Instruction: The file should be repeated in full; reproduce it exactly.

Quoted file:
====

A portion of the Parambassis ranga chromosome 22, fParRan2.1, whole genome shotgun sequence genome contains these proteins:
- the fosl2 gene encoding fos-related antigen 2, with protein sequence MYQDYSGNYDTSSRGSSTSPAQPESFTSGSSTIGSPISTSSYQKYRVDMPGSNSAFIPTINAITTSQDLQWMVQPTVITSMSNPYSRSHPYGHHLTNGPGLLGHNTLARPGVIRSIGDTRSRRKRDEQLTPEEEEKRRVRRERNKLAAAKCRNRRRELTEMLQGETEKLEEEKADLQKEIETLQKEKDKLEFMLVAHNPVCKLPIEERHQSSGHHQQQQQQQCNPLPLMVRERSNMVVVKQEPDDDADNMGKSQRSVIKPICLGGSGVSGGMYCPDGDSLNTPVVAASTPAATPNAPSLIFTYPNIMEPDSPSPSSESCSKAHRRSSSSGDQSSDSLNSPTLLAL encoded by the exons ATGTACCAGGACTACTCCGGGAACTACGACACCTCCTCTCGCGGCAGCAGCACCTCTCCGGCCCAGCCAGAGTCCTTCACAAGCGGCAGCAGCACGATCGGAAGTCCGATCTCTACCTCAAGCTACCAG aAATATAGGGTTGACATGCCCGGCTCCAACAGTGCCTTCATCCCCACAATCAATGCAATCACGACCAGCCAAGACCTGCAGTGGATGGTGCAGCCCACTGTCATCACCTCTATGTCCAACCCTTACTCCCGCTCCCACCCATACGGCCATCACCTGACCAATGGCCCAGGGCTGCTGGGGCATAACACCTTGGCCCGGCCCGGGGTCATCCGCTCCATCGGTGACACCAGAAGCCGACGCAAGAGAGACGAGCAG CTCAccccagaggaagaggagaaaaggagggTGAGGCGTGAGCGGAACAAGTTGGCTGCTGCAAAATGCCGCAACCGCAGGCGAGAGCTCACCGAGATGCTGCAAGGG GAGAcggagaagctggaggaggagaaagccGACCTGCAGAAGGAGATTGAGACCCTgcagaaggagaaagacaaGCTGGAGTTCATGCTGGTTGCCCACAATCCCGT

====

A portion of the Parambassis ranga chromosome 22, fParRan2.1, whole genome shotgun sequence genome contains these proteins:
- the fosl2 gene encoding fos-related antigen 2, with protein sequence MYQDYSGNYDTSSRGSSTSPAQPESFTSGSSTIGSPISTSSYQKYRVDMPGSNSAFIPTINAITTSQDLQWMVQPTVITSMSNPYSRSHPYGHHLTNGPGLLGHNTLARPGVIRSIGDTRSRRKRDEQLTPEEEEKRRVRRERNKLAAAKCRNRRRELTEMLQGETEKLEEEKADLQKEIETLQKEKDKLEFMLVAHNPVCKLPIEERHQSSGHHQQQQQQQCNPLPLMVRERSNMVVVKQEPDDDADNMGKSQRSVIKPICLGGSGVSGGMYCPDGDSLNTPVVAASTPAATPNAPSLIFTYPNIMEPDSPSPSSESCSKAHRRSSSSGDQSSDSLNSPTLLAL encoded by the exons ATGTACCAGGACTACTCCGGGAACTACGACACCTCCTCTCGCGGCAGCAGCACCTCTCCGGCCCAGCCAGAGTCCTTCACAAGCGGCAGCAGCACGATCGGAAGTCCGATCTCTACCTCAAGCTACCAG aAATATAGGGTTGACATGCCCGGCTCCAACAGTGCCTTCATCCCCACAATCAATGCAATCACGACCAGCCAAGACCTGCAGTGGATGGTGCAGCCCACTGTCATCACCTCTATGTCCAACCCTTACTCCCGCTCCCACCCATACGGCCATCACCTGACCAATGGCCCAGGGCTGCTGGGGCATAACACCTTGGCCCGGCCCGGGGTCATCCGCTCCATCGGTGACACCAGAAGCCGACGCAAGAGAGACGAGCAG CTCAccccagaggaagaggagaaaaggagggTGAGGCGTGAGCGGAACAAGTTGGCTGCTGCAAAATGCCGCAACCGCAGGCGAGAGCTCACCGAGATGCTGCAAGGG GAGAcggagaagctggaggaggagaaagccGACCTGCAGAAGGAGATTGAGACCCTgcagaaggagaaagacaaGCTGGAGTTCATGCTGGTTGCCCACAATCCCGT